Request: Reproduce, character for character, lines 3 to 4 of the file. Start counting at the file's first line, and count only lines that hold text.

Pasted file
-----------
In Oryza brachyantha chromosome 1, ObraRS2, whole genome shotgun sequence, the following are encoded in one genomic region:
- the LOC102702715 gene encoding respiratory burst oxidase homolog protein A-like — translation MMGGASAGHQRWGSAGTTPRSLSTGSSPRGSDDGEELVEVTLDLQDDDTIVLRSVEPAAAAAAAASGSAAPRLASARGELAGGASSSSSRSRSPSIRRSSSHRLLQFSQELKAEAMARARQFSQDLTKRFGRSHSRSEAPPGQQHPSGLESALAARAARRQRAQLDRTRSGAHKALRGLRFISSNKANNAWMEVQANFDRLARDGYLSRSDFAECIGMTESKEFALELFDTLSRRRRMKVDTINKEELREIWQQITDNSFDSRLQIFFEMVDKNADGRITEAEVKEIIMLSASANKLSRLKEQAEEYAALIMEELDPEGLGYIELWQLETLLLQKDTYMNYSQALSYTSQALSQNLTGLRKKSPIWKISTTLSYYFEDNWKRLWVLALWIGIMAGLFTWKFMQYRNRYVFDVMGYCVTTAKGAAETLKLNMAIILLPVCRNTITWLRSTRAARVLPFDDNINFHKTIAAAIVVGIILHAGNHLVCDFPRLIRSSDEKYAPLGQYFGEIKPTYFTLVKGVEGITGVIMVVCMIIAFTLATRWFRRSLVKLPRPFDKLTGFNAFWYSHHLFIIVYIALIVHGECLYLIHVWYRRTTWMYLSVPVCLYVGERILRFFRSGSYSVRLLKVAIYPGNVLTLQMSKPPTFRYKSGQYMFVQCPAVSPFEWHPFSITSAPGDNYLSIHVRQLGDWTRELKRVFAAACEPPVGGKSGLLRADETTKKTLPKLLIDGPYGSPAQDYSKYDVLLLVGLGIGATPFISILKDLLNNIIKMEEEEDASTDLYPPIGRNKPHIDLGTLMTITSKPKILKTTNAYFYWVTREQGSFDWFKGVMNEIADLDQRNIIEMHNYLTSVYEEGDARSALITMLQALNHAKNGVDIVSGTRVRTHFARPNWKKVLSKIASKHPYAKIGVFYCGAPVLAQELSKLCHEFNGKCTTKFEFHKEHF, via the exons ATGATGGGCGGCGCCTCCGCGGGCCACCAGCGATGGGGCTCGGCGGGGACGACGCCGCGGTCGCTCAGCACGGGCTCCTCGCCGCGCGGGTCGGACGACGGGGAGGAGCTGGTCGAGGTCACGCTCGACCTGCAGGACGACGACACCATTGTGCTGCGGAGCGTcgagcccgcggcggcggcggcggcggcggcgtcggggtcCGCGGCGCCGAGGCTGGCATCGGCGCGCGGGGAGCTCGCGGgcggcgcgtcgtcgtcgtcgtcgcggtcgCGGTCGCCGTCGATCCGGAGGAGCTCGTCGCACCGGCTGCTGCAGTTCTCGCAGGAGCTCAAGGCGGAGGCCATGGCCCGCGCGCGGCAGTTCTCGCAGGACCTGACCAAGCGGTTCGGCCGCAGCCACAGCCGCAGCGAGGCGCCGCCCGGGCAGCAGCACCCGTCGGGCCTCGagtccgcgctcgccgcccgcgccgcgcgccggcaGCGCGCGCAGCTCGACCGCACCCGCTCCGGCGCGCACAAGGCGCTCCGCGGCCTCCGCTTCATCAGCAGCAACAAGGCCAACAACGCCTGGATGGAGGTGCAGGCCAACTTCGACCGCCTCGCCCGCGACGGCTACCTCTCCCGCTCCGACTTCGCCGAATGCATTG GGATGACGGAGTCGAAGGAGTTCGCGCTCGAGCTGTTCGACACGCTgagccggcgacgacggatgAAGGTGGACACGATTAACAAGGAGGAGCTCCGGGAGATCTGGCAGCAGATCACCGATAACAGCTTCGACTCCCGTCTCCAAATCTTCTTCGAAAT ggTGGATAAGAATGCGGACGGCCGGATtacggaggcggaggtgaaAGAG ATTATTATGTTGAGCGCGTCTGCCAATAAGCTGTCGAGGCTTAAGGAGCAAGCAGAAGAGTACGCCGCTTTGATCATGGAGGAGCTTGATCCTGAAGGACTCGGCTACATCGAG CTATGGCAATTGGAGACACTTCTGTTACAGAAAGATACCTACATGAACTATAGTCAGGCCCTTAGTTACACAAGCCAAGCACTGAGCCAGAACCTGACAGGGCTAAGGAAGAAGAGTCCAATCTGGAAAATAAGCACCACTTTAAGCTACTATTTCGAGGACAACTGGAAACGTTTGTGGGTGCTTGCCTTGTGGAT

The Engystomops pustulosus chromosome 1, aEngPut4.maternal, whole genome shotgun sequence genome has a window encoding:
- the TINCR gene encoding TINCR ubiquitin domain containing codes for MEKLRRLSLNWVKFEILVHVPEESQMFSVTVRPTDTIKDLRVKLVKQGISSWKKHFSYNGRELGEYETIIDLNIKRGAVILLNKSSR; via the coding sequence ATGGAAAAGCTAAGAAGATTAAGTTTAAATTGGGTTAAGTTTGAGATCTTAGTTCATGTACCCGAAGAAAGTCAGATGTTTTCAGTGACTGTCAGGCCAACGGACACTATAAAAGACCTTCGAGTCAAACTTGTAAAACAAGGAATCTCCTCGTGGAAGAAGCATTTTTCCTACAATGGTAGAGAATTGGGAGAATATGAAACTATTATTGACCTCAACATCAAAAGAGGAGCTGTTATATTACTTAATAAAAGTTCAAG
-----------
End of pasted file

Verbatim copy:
The Engystomops pustulosus chromosome 1, aEngPut4.maternal, whole genome shotgun sequence genome has a window encoding:
- the TINCR gene encoding TINCR ubiquitin domain containing codes for MEKLRRLSLNWVKFEILVHVPEESQMFSVTVRPTDTIKDLRVKLVKQGISSWKKHFSYNGRELGEYETIIDLNIKRGAVILLNKSSR; via the coding sequence ATGGAAAAGCTAAGAAGATTAAGTTTAAATTGGGTTAAGTTTGAGATCTTAGTTCATGTACCCGAAGAAAGTCAGATGTTTTCAGTGACTGTCAGGCCAACGGACACTATAAAAGACCTTCGAGTCAAACTTGTAAAACAAGGAATCTCCTCGTGGAAGAAGCATTTTTCCTACAATGGTAGAGAATTGGGAGAATATGAAACTATTATTGACCTCAACATCAAAAGAGGAGCTGTTATATTACTTAATAAAAGTTCAAG